Subscribe to our free, weekly email newsletter!


Palletizing: Robotic drum palletizer beats manual process

Moving away from a manual palletizing process and installing a robotic solution was good for Greif.
By Lorie King Rogers, Associate Editor
November 01, 2011

Greif, in Alsip, Ill., manufactures steel drums and covers in all sizes to transport materials for the chemical, paint, food, pharmaceutical and hazardous waste industries.

When the company began looking for an automated system to replace the manual process of palletizing empty drums, its goal was to improve production efficiency and equipment reliability, while also improving safety and ergonomics for Grief’s workers.

To satisfy its multiple requirements, Greif chose a robotic palletizing system (Lambert Material Handling, http://www.lambertpalletizers.com). In addition to the robot, the customized palletizing system includes end-of-arm tooling, a pallet dispensing system, drum conveyors and pallet conveyors, which were designed and manufactured by the system integrator that also programmed the system to perform Greif’s specific function.

Here’s how it works:
Chain-driven live roller conveyor delivers pallet stacks to a dispensing system that sizes the stack and separates individual pallets to be fed into the palletizing area. Coming from the upstream operation, 20 drums per minute are conveyed to a drum orientation station where they are rotated and properly positioned for automatic filling in end user operation.  At the robot in-feed system, drums are spaced before picking and placement.  When two drums are oriented and accumulated, the robot’s vacuum-style, end-of-arm tool picks and places four drums to form one layer. The full pallet moves out of the zone then an empty one enters. The transfer takes about 4 seconds.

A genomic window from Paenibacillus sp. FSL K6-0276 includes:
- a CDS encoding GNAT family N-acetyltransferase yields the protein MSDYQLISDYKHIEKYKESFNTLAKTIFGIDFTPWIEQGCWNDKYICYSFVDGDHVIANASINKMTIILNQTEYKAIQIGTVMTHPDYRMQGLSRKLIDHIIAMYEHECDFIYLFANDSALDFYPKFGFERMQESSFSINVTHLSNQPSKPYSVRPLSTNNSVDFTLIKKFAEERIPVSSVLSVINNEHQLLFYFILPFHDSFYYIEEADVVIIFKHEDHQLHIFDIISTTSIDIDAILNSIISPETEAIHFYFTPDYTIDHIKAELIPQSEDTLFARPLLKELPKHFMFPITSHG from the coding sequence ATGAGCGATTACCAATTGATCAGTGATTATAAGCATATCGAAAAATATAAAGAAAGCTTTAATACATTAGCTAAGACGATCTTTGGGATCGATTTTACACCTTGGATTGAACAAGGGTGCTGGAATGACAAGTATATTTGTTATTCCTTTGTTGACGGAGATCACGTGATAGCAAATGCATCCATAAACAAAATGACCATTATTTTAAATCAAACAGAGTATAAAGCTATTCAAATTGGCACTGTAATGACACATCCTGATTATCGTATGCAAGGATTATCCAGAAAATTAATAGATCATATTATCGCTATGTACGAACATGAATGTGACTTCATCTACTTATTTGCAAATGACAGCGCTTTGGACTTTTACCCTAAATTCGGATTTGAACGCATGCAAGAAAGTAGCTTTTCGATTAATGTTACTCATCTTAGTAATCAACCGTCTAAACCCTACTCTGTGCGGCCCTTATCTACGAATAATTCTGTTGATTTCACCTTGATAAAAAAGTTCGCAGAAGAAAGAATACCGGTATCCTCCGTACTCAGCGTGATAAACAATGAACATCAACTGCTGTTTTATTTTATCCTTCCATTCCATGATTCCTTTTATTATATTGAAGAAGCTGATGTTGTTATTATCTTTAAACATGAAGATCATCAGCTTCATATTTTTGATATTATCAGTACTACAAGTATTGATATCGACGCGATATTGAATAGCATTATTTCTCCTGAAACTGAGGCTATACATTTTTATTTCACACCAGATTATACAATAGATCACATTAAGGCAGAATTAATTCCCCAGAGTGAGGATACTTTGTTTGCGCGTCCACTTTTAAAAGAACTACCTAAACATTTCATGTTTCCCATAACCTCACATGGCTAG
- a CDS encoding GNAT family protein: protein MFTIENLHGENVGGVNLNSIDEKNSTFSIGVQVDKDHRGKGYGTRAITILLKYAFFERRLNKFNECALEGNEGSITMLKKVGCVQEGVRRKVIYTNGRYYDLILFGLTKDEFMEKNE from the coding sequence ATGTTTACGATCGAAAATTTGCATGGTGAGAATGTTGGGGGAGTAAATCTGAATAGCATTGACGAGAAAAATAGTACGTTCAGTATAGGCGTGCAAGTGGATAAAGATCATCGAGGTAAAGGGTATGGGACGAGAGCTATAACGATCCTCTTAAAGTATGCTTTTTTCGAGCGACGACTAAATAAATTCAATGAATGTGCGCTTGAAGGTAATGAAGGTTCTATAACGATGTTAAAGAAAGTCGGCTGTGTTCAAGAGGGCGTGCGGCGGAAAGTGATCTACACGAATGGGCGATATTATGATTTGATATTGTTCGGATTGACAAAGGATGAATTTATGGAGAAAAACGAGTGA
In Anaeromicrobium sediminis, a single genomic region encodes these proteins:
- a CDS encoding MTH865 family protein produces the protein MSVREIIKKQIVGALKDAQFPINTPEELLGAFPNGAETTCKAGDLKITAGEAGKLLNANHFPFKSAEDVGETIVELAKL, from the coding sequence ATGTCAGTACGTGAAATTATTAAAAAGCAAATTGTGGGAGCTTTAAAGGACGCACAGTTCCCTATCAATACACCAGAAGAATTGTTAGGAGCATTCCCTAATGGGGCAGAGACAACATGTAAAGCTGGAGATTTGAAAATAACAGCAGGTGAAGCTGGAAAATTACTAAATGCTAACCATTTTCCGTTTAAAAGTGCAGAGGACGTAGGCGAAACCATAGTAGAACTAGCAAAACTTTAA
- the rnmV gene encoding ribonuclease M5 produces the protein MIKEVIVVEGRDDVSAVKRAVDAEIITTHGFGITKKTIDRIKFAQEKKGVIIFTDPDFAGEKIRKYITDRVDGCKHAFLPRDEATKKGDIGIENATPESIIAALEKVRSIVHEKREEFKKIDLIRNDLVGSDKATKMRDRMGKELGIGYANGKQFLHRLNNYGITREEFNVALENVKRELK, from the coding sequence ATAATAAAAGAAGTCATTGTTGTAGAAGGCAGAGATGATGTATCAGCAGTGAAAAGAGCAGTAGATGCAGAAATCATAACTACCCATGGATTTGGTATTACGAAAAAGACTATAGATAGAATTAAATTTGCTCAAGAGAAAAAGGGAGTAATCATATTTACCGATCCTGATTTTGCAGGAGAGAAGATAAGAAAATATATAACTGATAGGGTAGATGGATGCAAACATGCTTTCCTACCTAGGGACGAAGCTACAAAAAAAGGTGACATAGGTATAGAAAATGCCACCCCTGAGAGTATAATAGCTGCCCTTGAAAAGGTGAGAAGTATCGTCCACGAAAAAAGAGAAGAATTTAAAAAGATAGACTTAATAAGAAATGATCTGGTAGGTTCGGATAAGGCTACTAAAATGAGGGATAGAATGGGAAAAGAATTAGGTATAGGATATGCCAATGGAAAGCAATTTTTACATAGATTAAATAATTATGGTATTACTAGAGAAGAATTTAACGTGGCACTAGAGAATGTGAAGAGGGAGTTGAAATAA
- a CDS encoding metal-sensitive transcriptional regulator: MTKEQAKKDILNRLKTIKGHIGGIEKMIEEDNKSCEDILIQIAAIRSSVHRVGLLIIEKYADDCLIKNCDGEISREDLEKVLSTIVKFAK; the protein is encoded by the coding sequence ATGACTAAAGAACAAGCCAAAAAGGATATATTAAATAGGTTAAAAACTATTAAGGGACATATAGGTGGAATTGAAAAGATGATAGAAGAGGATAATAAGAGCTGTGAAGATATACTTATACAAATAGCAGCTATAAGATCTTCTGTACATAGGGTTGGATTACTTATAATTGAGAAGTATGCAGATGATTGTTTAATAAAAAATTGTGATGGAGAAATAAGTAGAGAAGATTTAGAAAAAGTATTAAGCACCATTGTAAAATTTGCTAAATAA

A safety system, which includes light curtains, safety-painted steel wire mesh fencing and Class 3 safety switches at its door openings, prevents access to the robot and ancillary equipment while in operation.

The end result is a system that includes state-of-the-art equipment with the ability to handle a variety of pallet and drum configurations exceeding required throughput at 75% capacity.

About the Author

image
Lorie King Rogers
Associate Editor

Lorie King Rogers, associate editor, joined Modern in 2009 after working as a freelance writer for the Casebook issue and show daily at tradeshows. A graduate of Emerson College, she has also worked as an editor on Stock Car Racing Magazine.


Subscribe to Modern Materials Handling magazine

Subscribe today. It's FREE!
Find out what the world’s most innovative companies are doing to improve productivity in their plants and distribution centers.
Start your FREE subscription today!

Recent Entries

The CMMS allows on-site maintenance teams to more effectively manage maintenance activities while increasing uptime and operating performance of automated materials handling systems and other infrastructure systems at the user’s site.

IBM and Ohio State have formed a unique partnership to train students on supply chain management software. It's a model that other businesses and universities should emulate.

Located in the city of Jundiai, in the state of São Paulo, the plant has been configured for the assembly of selected automatic data capture product lines.

Gor the first half of 2014, NRF said that retail sales were up just 2.9 percent compared to the first six months of 2013, with sales through the end of the year expected to be up 3.9 percent annually.

Quarterly Material Handling Equipment Manufacturing Forecast (MHEM) indicates growth on horizon for industry.



© Copyright 2013 Peerless Media LLC, a division of EH Publishing, Inc • 111 Speen Street, Ste 200, Framingham, MA 01701 USA